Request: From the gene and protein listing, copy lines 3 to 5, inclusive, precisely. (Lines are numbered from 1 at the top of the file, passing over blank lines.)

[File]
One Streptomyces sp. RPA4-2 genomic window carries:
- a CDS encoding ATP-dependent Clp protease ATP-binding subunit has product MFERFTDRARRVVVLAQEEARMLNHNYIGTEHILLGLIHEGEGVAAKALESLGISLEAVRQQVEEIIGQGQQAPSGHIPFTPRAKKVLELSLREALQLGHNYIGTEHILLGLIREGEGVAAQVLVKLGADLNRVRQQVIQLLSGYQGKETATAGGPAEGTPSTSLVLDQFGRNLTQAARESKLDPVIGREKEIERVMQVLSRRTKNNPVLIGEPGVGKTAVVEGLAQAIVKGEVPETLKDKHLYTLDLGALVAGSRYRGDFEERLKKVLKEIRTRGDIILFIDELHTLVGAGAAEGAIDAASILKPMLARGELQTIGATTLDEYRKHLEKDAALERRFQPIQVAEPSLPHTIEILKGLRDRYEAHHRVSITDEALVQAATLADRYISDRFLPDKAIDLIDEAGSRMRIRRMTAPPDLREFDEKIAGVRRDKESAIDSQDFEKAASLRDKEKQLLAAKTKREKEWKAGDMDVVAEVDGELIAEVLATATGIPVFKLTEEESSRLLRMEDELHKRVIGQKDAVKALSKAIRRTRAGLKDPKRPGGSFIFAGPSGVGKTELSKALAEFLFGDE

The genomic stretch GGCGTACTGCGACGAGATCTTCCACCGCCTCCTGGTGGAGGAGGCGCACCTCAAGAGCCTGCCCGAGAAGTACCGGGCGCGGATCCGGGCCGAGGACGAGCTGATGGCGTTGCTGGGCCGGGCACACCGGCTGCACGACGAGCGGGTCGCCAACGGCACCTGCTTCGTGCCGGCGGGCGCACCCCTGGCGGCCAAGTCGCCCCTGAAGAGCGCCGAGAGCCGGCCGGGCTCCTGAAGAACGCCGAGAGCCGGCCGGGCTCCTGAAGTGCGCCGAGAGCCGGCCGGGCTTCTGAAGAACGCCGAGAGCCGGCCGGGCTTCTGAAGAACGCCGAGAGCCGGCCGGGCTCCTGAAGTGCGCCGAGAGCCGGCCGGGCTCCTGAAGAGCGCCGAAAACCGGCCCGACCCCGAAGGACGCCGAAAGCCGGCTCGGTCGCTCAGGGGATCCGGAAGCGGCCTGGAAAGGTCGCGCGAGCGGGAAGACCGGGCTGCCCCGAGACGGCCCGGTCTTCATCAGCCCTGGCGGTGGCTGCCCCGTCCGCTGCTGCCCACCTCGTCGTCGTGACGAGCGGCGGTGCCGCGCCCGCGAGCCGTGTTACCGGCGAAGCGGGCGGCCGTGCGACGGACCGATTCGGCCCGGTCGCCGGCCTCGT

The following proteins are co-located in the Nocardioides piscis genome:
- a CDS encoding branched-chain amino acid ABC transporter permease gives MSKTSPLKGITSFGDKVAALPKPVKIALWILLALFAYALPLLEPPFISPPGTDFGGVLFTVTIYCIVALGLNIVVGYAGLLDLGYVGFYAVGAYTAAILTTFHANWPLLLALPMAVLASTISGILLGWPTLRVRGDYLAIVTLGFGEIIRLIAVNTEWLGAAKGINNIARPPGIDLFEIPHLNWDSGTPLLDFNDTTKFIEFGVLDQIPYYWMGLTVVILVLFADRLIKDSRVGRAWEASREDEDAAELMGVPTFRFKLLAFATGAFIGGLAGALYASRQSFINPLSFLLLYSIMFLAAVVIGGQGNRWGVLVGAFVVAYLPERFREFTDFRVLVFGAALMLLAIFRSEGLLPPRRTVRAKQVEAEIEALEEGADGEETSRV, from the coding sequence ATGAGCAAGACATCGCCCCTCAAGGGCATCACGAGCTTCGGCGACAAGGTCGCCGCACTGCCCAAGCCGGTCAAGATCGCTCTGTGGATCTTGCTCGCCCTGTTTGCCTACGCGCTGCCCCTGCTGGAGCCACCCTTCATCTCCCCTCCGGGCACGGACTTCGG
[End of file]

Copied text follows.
The genomic stretch GGCGTACTGCGACGAGATCTTCCACCGCCTCCTGGTGGAGGAGGCGCACCTCAAGAGCCTGCCCGAGAAGTACCGGGCGCGGATCCGGGCCGAGGACGAGCTGATGGCGTTGCTGGGCCGGGCACACCGGCTGCACGACGAGCGGGTCGCCAACGGCACCTGCTTCGTGCCGGCGGGCGCACCCCTGGCGGCCAAGTCGCCCCTGAAGAGCGCCGAGAGCCGGCCGGGCTCCTGAAGAACGCCGAGAGCCGGCCGGGCTCCTGAAGTGCGCCGAGAGCCGGCCGGGCTTCTGAAGAACGCCGAGAGCCGGCCGGGCTTCTGAAGAACGCCGAGAGCCGGCCGGGCTCCTGAAGTGCGCCGAGAGCCGGCCGGGCTCCTGAAGAGCGCCGAAAACCGGCCCGACCCCGAAGGACGCCGAAAGCCGGCTCGGTCGCTCAGGGGATCCGGAAGCGGCCTGGAAAGGTCGCGCGAGCGGGAAGACCGGGCTGCCCCGAGACGGCCCGGTCTTCATCAGCCCTGGCGGTGGCTGCCCCGTCCGCTGCTGCCCACCTCGTCGTCGTGACGAGCGGCGGTGCCGCGCCCGCGAGCCGTGTTACCGGCGAAGCGGGCGGCCGTGCGACGGACCGATTCGGCCCGGTCGCCGGCCTCGT

The following proteins are co-located in the Nocardioides piscis genome:
- a CDS encoding branched-chain amino acid ABC transporter permease gives MSKTSPLKGITSFGDKVAALPKPVKIALWILLALFAYALPLLEPPFISPPGTDFGGVLFTVTIYCIVALGLNIVVGYAGLLDLGYVGFYAVGAYTAAILTTFHANWPLLLALPMAVLASTISGILLGWPTLRVRGDYLAIVTLGFGEIIRLIAVNTEWLGAAKGINNIARPPGIDLFEIPHLNWDSGTPLLDFNDTTKFIEFGVLDQIPYYWMGLTVVILVLFADRLIKDSRVGRAWEASREDEDAAELMGVPTFRFKLLAFATGAFIGGLAGALYASRQSFINPLSFLLLYSIMFLAAVVIGGQGNRWGVLVGAFVVAYLPERFREFTDFRVLVFGAALMLLAIFRSEGLLPPRRTVRAKQVEAEIEALEEGADGEETSRV, from the coding sequence ATGAGCAAGACATCGCCCCTCAAGGGCATCACGAGCTTCGGCGACAAGGTCGCCGCACTGCCCAAGCCGGTCAAGATCGCTCTGTGGATCTTGCTCGCCCTGTTTGCCTACGCGCTGCCCCTGCTGGAGCCACCCTTCATCTCCCCTCCGGGCACGGACTTCGG